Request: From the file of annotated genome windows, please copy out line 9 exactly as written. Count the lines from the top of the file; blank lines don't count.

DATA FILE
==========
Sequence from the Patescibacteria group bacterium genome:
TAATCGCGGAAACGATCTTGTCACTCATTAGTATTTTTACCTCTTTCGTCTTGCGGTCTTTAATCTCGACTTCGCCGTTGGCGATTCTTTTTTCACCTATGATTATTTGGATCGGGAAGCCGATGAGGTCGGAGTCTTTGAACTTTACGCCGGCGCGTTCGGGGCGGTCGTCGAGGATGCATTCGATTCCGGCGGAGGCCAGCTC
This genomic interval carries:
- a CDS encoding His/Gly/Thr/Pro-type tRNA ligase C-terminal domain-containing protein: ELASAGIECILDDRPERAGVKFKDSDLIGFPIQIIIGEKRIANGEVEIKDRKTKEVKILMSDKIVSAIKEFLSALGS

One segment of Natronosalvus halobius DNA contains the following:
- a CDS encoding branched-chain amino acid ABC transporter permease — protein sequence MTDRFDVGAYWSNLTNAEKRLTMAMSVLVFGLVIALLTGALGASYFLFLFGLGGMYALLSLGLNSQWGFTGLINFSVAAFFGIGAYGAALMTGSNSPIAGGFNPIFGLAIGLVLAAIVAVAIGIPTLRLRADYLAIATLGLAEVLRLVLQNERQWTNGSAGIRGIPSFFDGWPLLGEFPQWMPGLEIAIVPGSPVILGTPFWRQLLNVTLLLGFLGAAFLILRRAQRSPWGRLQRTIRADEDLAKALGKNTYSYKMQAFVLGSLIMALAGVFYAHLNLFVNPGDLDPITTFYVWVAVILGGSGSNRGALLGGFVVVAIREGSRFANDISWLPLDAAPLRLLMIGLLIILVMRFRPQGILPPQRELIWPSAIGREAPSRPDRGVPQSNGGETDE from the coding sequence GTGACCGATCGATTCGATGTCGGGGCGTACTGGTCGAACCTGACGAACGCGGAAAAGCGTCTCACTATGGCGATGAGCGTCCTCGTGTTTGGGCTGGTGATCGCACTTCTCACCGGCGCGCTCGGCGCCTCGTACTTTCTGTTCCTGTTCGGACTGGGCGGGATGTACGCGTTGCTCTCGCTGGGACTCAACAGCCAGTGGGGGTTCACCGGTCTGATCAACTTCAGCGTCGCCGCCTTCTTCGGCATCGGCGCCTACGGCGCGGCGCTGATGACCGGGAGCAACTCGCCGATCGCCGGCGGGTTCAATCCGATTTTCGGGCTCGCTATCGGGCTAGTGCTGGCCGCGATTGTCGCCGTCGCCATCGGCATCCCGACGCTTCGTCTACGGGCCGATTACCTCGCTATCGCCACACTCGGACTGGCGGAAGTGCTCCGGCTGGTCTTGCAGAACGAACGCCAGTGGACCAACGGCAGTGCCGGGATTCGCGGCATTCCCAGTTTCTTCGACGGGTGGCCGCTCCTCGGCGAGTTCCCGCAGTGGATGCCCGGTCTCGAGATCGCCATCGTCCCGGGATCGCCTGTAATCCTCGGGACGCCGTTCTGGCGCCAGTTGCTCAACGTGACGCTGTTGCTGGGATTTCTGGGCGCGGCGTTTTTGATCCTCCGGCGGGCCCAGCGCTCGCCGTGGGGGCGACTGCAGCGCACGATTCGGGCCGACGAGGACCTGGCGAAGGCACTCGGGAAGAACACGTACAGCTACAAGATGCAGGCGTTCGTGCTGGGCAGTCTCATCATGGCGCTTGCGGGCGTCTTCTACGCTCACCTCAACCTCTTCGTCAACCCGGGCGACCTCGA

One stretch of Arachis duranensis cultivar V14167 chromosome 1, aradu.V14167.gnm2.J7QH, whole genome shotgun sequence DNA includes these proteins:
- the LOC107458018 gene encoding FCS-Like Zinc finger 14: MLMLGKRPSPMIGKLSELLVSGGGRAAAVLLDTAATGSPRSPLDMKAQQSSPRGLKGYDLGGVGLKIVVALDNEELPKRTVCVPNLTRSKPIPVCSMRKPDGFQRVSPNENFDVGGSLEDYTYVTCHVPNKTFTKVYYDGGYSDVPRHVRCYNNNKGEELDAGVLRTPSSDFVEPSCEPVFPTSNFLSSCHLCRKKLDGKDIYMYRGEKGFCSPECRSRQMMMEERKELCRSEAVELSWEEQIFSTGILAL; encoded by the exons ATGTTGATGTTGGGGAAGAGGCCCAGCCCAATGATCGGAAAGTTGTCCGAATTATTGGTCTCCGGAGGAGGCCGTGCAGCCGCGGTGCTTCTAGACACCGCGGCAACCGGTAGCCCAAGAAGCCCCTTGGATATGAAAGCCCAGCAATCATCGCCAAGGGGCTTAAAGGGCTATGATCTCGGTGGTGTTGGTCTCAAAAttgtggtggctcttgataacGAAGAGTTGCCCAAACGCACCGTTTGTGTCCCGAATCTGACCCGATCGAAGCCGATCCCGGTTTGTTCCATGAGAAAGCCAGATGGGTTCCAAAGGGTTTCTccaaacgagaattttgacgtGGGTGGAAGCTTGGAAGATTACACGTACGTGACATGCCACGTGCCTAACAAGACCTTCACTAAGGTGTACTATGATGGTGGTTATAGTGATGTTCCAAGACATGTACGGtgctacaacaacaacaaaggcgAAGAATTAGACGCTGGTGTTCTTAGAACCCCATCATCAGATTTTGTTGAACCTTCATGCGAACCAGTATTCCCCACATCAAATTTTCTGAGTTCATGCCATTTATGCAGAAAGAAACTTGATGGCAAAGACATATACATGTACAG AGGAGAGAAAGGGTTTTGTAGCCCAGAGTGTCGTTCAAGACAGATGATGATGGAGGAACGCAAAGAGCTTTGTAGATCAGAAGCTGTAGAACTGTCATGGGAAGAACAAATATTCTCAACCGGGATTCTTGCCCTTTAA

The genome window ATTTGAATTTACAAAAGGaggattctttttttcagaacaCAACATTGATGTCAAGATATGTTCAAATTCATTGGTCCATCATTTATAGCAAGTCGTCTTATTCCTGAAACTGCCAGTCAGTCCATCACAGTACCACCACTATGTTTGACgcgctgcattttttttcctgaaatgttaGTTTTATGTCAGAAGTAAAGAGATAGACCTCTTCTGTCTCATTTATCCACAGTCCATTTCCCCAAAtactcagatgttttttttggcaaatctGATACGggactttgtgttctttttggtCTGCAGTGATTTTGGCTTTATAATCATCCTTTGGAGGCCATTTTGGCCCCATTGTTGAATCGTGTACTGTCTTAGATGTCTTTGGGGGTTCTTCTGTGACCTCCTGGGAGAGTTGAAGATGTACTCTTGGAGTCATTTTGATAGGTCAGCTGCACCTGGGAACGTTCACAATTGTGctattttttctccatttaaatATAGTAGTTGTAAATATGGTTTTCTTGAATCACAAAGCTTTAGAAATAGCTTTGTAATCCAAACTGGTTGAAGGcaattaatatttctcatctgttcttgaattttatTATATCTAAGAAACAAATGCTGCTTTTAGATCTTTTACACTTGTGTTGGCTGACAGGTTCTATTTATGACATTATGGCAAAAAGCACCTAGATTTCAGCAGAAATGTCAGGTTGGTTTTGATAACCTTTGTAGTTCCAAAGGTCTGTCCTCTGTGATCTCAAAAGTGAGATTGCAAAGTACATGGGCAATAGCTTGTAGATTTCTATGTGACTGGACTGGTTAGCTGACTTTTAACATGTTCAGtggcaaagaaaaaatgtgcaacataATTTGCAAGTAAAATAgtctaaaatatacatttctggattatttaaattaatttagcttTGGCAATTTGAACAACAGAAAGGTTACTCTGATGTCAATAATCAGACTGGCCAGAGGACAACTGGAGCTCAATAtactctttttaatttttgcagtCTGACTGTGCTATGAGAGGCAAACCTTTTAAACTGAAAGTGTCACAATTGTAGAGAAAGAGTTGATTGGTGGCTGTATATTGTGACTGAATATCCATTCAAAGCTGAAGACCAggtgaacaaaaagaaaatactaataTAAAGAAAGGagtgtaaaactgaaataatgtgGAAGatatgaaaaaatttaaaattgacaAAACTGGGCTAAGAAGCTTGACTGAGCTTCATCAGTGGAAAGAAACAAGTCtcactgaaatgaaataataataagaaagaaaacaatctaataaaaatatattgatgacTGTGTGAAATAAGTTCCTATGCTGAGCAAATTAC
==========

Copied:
The genome window ATTTGAATTTACAAAAGGaggattctttttttcagaacaCAACATTGATGTCAAGATATGTTCAAATTCATTGGTCCATCATTTATAGCAAGTCGTCTTATTCCTGAAACTGCCAGTCAGTCCATCACAGTACCACCACTATGTTTGACgcgctgcattttttttcctgaaatgttaGTTTTATGTCAGAAGTAAAGAGATAGACCTCTTCTGTCTCATTTATCCACAGTCCATTTCCCCAAAtactcagatgttttttttggcaaatctGATACGggactttgtgttctttttggtCTGCAGTGATTTTGGCTTTATAATCATCCTTTGGAGGCCATTTTGGCCCCATTGTTGAATCGTGTACTGTCTTAGATGTCTTTGGGGGTTCTTCTGTGACCTCCTGGGAGAGTTGAAGATGTACTCTTGGAGTCATTTTGATAGGTCAGCTGCACCTGGGAACGTTCACAATTGTGctattttttctccatttaaatATAGTAGTTGTAAATATGGTTTTCTTGAATCACAAAGCTTTAGAAATAGCTTTGTAATCCAAACTGGTTGAAGGcaattaatatttctcatctgttcttgaattttatTATATCTAAGAAACAAATGCTGCTTTTAGATCTTTTACACTTGTGTTGGCTGACAGGTTCTATTTATGACATTATGGCAAAAAGCACCTAGATTTCAGCAGAAATGTCAGGTTGGTTTTGATAACCTTTGTAGTTCCAAAGGTCTGTCCTCTGTGATCTCAAAAGTGAGATTGCAAAGTACATGGGCAATAGCTTGTAGATTTCTATGTGACTGGACTGGTTAGCTGACTTTTAACATGTTCAGtggcaaagaaaaaatgtgcaacataATTTGCAAGTAAAATAgtctaaaatatacatttctggattatttaaattaatttagcttTGGCAATTTGAACAACAGAAAGGTTACTCTGATGTCAATAATCAGACTGGCCAGAGGACAACTGGAGCTCAATAtactctttttaatttttgcagtCTGACTGTGCTATGAGAGGCAAACCTTTTAAACTGAAAGTGTCACAATTGTAGAGAAAGAGTTGATTGGTGGCTGTATATTGTGACTGAATATCCATTCAAAGCTGAAGACCAggtgaacaaaaagaaaatactaataTAAAGAAAGGagtgtaaaactgaaataatgtgGAAGatatgaaaaaatttaaaattgacaAAACTGGGCTAAGAAGCTTGACTGAGCTTCATCAGTGGAAAGAAACAAGTCtcactgaaatgaaataataataagaaagaaaacaatctaataaaaatatattgatgacTGTGTGAAATAAGTTCCTATGCTGAGCAAATTAC